Liability for defective product: the importance to inform about the identity of the manufacturer or importer

Judgment of the Provincial Court of Santa Cruz de Tenerife, of 18 March 2013, which dismisses the claim by a consumer against the suppliers of the product

Eduard Rodellar



A consumer, keen on practicing frontenis, went to the famous sports store “Decathlon” to purchase some glasses from the brand called “Ikus”, made from polycarbonate highly resistant to  the impacts generally received by those who practice this sport. For some reason, the consumer suffered a damage, according to him produced by such defective glasses, and decided to claim the corresponding compensation for damages. To such purpose, he addressed his claim against the seller body of the glasses (Decathlon) and also against the company that distributed them in Spain (Ditisport). The courts dismissed the claim of the consumer both in first instance as well as in second instance.

Subjects responsible for the damage

After confirming that the applicable law in the case at issue is the General Law for the Defense of Consumers and Users (Royal Legislative-Decree 1/2007), the Court underlines that according to such Law the party responsible for the damage produced by a defective product is the “producer” of such item, that is, its manufacturer and, where appropriate, the importer of such item. Only in the case that the producer cannot be identified, the supplier of the product will be held responsible for the damage (either the seller or the distributer), although in this case the supplier will be able to exempt himself from liability if he communicates the identity of the manufacturer or importer of the product to the consumer within the period of three months from the moment he gains knowledge of the claim.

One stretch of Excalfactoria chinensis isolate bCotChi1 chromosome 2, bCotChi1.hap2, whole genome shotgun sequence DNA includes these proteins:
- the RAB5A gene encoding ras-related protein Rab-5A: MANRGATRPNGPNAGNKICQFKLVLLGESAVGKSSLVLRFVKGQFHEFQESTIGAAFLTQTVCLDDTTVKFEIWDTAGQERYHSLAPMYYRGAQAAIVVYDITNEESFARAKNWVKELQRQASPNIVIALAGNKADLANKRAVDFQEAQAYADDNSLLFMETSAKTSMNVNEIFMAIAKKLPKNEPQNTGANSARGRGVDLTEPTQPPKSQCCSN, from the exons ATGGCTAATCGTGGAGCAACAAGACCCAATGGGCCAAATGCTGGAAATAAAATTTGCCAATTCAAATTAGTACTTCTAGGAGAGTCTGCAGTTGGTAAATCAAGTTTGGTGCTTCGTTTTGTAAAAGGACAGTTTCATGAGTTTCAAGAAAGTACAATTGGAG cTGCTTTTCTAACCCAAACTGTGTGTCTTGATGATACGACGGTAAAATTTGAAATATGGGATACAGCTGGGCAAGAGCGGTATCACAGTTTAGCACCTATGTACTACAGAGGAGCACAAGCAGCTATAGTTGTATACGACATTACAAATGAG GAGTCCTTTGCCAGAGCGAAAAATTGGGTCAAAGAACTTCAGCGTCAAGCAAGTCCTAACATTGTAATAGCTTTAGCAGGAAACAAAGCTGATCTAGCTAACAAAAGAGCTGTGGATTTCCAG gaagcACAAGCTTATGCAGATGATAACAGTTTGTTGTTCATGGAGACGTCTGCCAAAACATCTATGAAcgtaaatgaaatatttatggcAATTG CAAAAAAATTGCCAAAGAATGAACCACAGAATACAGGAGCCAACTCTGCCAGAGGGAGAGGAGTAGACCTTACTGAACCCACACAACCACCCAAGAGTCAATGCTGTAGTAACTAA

Identification of the producer

The Court considers that in this case neither the seller nor the distributer can be sued, because both the manufacturer as well as the importer of the glasses are identified.

With regard to the importer of the glasses Ikus, both Decathlon and Ditisport informed the consumer about its details, so neither the seller nor the distributor must be considered responsible for the allegedly caused damage.

With respect to the manufacturer of the glasses, the Court highlights that its name and address appeared expressly both on the packaging of the glasses as well as in the instructions of use. Moreover, the Court considers that the consumer had to know for sure who the manufacturer of the Ikus glasses was, since they are the only glasses endorsed by the sports federation to which he belongs.

In short, the judgment reiterates the principle established by law and the European Union rules: when a supplier receives a claim from a consumer for alleged damages caused by a product that he has supplied, he can be exempted from liability by communicating the name of the manufacturer and/or the importer of the allegedly defective product to the consumer.

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